Much to Raphael's irritation, Iris insists on being the sort of duchess who involves herself in his life-and bed. Soon he's drawn both to her quick wit and her fiery passion. But when Iris discovers that Raphael's past may be even more dangerous than the present, she falters. Is their love strong enough to withstand not only the Lords of Chaos but also Raphael's own demons?

See the Maiden Lane series on Goodreads

A copy of this title was provided via Publisher via NetGalley for purpose of honest review. I was not compensated for this review: all conclusions are my own responsibility.



Chapter One

Once upon a time there lived a poor stonecutter.…

—From The Rock King

Considering how extremely dull her life had been up until this point, Iris Daniels, Lady Jordan had discovered a quite colorful way to die.

Torches flamed on tall stakes driven into the ground. Their flickering light in the moonless night made shadows jump and waver over the masked men grouped in a circle around her.

The naked masked men.

Their masks weren’t staid black half masks, either. No. They wore bizarre animal or bird shapes. She saw a crow, a badger, a mouse, and a bear with a hairy belly and a crooked red manhood.

She knelt next to a great stone slab, a primitive fallen monolith brought here centuries ago by people long forgotten. Her trembling hands were bound in front of her, her hair was coming down about her face, her dress was in a shocking state, and she very much suspected that she might smell—a result of having been kidnapped over four days before.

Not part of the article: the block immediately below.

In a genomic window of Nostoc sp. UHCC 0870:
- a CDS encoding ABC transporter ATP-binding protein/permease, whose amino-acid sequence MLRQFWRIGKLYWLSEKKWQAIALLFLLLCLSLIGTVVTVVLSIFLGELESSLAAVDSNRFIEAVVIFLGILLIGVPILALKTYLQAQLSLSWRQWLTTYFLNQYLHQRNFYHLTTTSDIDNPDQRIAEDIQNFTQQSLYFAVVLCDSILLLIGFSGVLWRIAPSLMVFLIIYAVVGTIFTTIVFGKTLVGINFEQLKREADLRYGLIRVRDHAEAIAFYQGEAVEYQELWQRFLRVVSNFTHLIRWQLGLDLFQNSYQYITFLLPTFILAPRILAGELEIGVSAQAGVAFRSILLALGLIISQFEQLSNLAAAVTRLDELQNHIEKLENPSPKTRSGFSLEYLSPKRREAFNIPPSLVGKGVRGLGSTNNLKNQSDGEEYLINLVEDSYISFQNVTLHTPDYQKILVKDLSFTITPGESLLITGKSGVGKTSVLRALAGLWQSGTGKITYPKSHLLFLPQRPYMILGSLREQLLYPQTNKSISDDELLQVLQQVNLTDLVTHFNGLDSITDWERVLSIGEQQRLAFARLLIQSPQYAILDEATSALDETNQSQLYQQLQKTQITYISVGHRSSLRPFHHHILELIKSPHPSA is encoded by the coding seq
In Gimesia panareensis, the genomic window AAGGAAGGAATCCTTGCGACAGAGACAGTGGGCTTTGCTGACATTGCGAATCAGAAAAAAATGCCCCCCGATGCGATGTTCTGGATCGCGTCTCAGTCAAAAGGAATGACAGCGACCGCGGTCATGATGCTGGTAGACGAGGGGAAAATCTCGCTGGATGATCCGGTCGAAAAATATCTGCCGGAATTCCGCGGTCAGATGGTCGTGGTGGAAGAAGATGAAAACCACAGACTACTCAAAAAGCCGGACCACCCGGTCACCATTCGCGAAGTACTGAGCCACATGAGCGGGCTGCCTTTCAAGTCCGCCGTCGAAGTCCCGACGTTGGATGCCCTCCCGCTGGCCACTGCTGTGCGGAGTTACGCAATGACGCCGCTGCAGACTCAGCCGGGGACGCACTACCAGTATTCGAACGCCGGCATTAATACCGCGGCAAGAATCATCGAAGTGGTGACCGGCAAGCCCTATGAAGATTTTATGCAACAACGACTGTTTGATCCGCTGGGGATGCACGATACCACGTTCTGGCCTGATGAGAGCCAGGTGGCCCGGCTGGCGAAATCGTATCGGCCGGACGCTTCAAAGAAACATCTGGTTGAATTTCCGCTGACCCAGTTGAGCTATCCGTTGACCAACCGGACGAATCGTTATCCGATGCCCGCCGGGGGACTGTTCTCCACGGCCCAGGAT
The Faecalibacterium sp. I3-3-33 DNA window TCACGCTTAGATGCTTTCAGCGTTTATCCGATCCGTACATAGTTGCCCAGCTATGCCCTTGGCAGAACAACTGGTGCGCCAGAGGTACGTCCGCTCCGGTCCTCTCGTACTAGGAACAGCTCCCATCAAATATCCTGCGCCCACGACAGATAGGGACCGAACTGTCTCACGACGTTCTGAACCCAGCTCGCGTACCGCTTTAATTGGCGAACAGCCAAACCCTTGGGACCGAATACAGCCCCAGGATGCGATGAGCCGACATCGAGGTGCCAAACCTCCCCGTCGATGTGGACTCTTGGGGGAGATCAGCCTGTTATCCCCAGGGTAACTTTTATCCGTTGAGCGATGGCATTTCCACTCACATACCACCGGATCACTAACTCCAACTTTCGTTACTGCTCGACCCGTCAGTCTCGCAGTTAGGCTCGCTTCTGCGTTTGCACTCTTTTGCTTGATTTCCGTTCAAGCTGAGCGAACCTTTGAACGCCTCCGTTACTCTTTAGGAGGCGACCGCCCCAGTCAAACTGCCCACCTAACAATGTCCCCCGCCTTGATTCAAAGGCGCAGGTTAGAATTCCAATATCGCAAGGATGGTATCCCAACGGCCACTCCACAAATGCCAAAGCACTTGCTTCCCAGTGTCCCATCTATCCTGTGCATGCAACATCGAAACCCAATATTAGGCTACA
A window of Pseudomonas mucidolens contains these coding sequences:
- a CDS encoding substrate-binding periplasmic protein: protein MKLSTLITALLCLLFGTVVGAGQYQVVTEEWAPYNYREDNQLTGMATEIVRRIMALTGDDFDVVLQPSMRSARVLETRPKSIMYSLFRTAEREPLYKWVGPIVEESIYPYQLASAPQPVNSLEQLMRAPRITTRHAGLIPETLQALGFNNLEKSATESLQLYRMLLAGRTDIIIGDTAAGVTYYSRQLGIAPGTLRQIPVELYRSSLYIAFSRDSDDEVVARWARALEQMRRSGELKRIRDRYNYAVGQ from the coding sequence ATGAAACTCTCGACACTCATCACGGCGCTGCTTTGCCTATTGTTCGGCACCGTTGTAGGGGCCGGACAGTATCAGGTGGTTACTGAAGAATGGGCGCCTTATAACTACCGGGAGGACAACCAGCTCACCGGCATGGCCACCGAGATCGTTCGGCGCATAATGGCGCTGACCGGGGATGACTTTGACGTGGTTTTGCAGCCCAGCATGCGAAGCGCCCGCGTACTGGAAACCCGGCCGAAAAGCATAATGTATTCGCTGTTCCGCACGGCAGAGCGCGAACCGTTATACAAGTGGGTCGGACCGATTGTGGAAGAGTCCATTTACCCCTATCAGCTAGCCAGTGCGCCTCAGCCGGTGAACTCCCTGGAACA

In front of her stood three men, the masters of this horrific farce.

The first wore a fox mask. He was slim, pale, and, judging by his body hair, a redhead. His inner forearm was tattooed with a small dolphin.

The second wore a mask in the likeness of a young man’s face with grapes in its hair—the god Dionysus if she wasn’t mistaken—which, oddly, was far more terrifying than any of the animal masks. He bore a dolphin tattoo on his upper right arm.

The last wore a wolf mask and was taller by a head then the other two. His body hair was black, he stood with a calm air of power, and he, too, bore a dolphin tattoo—directly on the jut of his left hip bone. The placement rather drew the eye to the man’s…erm…masculine attributes.

The man in the wolf mask had nothing to be ashamed of.

Iris shuddered in disgust and glanced away, accidentally meeting the Wolf’s mocking gaze.

She lifted her chin in defiance. She knew what this group of men was. This was the Lords of Chaos, an odious secret society composed of aristocrats who enjoyed two things: power and the rape and destruction of women and children.

Iris swallowed hard and reminded herself that she was a lady—her family could trace its line nearly to the time of the Conqueror—and as such she had her name and honor to uphold.

These…creatures might kill her—and worse—but they would not take her dignity.

“My Lords!” the Dionysus called, raising his arms above his head in a theatrical gesture that showed very little taste—but then he wasaddressing an audience of nude, masked men. “My Lords, I welcome you to our spring revels. Tonight we make a special sacrifice—the new Duchess of Kyle!”

The crowd roared like slavering beasts.

Iris blinked. The Duchess of…

She glanced quickly around.

As far as she could see in the macabre flickering torchlight, she was the only sacrifice in evidence, and she was most certainly not the Duchess of Kyle.

The commotion began to die down.

Iris cleared her throat. “No, I’m not.”

“Silence,” the Fox hissed.

She narrowed her eyes at him. In the last four days she’d been kidnapped on her way home from the wedding of the true Duchess of Kyle, she’d been bound, hooded, and thrown on the floor of a carriage, where she’d remained as the carriage bumped over road after rutted road, and then, on arrival at this place, she’d been shoved into a tiny stone hut without any sort of fire. She had been starved and had only a few cups of water to drink. Last, but most definitely not least, she’d been forced to relieve herself in a bucket.

All of which had given her far too much time to contemplate her own death and what torture would precede it.

She might be terrified and alone, but she wasn’t about to surrender to the Lords’ plans without a fight. As far as she could see she had nothing to lose and quite possibly her life to gain.